So here we have a situation that is anathema to the very functioning that humans developed to survive. It’s being held together by artificial concepts like money and the over-emphasis of very real concepts like individualism, but it’s not enough, and people know that. Have you ever wondered why high school musical is so popular that they went back in time and made a prequel called grease? Have you ever heard the phrase “high school was the best 4 years of my life?” What makes high school so magical and different? It’s the community. It’s the fact that everyone knows everyone else. That jokes can be shared across a huge body of people because they’re all familiar with the subject matter. That the people you see are the same people you’re going to see for the next four years. It is magical. It is totally outside the scope of adult experience. Like it or not, here in America and now at this time, you’re not likely to experience anything like it ever again. Sometimes I describe Las Positas as “high school part 2.” It would be true, except that there is no real sense of attachment to LasPo. Even at the larger schools, unless you’re in a fraternity or a member of dozens of clubs, the experience is just a hollow mockery of what high school was. People realize that. That’s why high school is so thoroughly fetishized in our culture. That’s why ridiculous things like alumni clubs, yearbooks, reunions, letter jackets, and all that stuff exist. When you get a job, you don’t take a lot of pictures and conglomerate your experience into a book every year. If you’re lucky there may be an employee of the month program or the occasional snacks in the breakroom.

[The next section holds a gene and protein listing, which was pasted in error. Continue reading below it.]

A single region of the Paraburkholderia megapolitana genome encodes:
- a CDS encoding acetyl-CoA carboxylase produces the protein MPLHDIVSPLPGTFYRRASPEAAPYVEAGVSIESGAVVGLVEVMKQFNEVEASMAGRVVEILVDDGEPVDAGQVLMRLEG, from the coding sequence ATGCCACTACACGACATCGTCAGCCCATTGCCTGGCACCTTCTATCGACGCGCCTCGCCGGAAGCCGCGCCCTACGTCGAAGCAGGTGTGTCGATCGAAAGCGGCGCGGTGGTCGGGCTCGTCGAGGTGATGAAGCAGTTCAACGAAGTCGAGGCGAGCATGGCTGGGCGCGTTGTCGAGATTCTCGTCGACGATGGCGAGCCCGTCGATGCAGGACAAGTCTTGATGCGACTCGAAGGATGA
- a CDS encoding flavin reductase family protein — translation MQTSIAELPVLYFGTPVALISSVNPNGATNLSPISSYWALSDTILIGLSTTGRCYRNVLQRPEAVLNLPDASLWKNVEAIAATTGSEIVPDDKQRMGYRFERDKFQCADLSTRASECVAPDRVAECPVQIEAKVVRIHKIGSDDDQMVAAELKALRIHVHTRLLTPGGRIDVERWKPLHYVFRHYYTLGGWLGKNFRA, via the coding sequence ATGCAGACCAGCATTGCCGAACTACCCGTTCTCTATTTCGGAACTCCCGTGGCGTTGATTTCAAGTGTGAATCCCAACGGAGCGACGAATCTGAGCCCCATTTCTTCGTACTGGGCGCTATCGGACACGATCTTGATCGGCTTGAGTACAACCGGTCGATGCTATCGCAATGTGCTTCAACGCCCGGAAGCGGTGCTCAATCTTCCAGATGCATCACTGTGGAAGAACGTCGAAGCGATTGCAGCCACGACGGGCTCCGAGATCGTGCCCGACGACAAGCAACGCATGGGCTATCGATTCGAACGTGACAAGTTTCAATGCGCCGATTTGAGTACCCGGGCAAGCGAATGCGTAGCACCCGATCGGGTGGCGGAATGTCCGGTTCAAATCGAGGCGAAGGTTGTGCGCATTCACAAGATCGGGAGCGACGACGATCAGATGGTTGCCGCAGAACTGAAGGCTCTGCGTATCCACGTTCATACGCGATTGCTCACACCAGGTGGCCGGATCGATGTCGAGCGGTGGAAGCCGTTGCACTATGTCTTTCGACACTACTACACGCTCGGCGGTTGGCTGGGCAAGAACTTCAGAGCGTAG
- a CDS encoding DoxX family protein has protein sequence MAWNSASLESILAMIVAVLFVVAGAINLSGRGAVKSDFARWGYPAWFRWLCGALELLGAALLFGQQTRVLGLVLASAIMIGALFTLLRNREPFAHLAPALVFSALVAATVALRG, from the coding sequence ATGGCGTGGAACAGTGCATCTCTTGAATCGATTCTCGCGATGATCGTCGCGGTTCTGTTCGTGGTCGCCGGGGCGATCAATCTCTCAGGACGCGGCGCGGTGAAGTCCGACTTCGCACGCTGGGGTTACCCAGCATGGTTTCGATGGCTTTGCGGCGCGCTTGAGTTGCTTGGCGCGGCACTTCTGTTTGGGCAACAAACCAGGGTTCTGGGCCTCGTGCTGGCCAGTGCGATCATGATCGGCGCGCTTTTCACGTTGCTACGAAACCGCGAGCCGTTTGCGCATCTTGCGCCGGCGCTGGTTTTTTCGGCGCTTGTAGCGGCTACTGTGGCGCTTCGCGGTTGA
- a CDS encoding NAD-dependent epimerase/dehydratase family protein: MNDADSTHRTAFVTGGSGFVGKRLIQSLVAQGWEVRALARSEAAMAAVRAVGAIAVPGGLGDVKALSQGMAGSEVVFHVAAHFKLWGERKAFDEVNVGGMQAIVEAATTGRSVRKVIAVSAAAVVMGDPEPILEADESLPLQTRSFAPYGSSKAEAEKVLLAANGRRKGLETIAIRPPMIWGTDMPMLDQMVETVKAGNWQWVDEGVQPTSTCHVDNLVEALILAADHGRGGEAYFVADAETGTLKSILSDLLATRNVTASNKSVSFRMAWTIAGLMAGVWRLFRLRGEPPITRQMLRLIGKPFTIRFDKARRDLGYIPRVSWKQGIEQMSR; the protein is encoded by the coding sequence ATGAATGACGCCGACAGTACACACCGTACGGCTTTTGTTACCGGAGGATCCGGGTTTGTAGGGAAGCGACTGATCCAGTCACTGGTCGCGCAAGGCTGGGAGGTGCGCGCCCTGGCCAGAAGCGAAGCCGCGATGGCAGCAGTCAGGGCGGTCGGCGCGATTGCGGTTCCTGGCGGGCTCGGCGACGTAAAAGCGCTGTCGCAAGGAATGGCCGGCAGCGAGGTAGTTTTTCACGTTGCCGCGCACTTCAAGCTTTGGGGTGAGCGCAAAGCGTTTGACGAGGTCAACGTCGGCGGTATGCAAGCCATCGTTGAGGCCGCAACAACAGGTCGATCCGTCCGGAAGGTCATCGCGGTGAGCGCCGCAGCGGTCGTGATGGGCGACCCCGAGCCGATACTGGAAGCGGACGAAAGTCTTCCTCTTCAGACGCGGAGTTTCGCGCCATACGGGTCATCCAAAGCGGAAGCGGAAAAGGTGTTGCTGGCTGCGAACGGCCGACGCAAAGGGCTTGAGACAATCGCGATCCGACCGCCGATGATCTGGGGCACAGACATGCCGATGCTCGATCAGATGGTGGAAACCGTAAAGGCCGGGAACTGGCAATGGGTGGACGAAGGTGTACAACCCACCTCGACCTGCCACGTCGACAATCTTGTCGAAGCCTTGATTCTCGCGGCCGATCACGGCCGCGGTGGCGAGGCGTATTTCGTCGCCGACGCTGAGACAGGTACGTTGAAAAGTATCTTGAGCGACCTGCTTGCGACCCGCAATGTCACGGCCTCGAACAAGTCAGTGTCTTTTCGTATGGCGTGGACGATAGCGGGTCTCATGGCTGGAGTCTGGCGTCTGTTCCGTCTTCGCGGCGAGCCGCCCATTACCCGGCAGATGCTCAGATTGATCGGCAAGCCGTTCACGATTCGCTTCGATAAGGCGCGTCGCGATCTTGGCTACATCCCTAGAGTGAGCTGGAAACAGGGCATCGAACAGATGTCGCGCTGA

So we do realize that we need community. We realize it to the point of worship. And we do try our best. There are dozens of clubs and groups and hangout spots even here in Livermore, all trying to keep a membership going and find people with similar interests to do stuff with. Heck, before it became over-saturated thanks to starbucks and its ilk, coffeeshops used to be a major hangout for the literati. But none of these are working, because not enough people care or are aware of their existence or are too scared to try or they simply don’t like and don’t trust strangers. That’s understandable; strangers are pretty much the most horrifying thing you’ll meet on a day to day basis. Other people walking around with the free agency and potential to kill you are good enough reason for many to stay in. But even so, everyone wants to “be a part of something,” even if that something is hating strangers. Humans are incredibly community oriented. What’s stopping us is not internal or mystical or interesting, it’s just simple geography. We live too fucking far from each other.